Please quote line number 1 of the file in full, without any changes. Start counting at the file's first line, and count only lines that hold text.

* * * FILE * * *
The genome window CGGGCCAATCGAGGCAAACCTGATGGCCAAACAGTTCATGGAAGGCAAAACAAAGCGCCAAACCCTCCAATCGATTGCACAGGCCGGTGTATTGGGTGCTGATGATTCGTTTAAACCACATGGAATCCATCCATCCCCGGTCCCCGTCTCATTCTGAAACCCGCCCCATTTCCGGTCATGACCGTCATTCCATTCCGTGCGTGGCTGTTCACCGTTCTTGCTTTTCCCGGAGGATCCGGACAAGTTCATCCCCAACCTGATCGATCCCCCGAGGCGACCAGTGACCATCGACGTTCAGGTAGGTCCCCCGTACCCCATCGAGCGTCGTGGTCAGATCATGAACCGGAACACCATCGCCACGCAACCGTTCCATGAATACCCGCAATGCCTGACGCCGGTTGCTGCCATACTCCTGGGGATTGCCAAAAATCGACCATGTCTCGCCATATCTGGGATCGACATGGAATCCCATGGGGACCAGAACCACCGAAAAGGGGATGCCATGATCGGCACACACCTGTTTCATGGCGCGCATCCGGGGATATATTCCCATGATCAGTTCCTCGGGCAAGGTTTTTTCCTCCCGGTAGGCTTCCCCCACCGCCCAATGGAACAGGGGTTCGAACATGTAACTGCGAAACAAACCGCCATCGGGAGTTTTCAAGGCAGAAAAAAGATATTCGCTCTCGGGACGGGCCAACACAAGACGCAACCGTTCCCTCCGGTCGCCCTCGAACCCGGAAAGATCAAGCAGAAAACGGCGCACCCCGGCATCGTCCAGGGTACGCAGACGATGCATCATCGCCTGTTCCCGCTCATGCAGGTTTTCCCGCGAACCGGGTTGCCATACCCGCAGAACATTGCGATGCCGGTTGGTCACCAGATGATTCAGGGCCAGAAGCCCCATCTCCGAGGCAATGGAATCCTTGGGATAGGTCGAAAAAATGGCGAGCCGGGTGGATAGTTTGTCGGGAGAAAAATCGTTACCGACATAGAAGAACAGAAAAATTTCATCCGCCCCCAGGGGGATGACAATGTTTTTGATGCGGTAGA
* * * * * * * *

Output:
The genome window CGGGCCAATCGAGGCAAACCTGATGGCCAAACAGTTCATGGAAGGCAAAACAAAGCGCCAAACCCTCCAATCGATTGCACAGGCCGGTGTATTGGGTGCTGATGATTCGTTTAAACCACATGGAATCCATCCATCCCCGGTCCCCGTCTCATTCTGAAACCCGCCCCATTTCCGGTCATGACCGTCATTCCATTCCGTGCGTGGCTGTTCACCGTTCTTGCTTTTCCCGGAGGATCCGGACAAGTTCATCCCCAACCTGATCGATCCCCCGAGGCGACCAGTGACCATCGACGTTCAGGTAGGTCCCCCGTACCCCATCGAGCGTCGTGGTCAGATCATGAACCGGAACACCATCGCCACGCAACCGTTCCATGAATACCCGCAATGCCTGACGCCGGTTGCTGCCATACTCCTGGGGATTGCCAAAAATCGACCATGTCTCGCCATATCTGGGATCGACATGGAATCCCATGGGGACCAGAACCACCGAAAAGGGGATGCCATGATCGGCACACACCTGTTTCATGGCGCGCATCCGGGGATATATTCCCATGATCAGTTCCTCGGGCAAGGTTTTTTCCTCCCGGTAGGCTTCCCCCACCGCCCAATGGAACAGGGGTTCGAACATGTAACTGCGAAACAAACCGCCATCGGGAGTTTTCAAGGCAGAAAAAAGATATTCGCTCTCGGGACGGGCCAACACAAGACGCAACCGTTCCCTCCGGTCGCCCTCGAACCCGGAAAGATCAAGCAGAAAACGGCGCACCCCGGCATCGTCCAGGGTACGCAGACGATGCATCATCGCCTGTTCCCGCTCATGCAGGTTTTCCCGCGAACCGGGTTGCCATACCCGCAGAACATTGCGATGCCGGTTGGTCACCAGATGATTCAGGGCCAGAAGCCCCATCTCCGAGGCAATGGAATCCTTGGGATAGGTCGAAAAAATGGCGAGCCGGGTGGATAGTTTGTCGGGAGAAAAATCGTTACCGACATAGAAGAACAGAAAAATTTCATCCGCCCCCAGGGGGATGACAATGTTTTTGATGCGGTAGA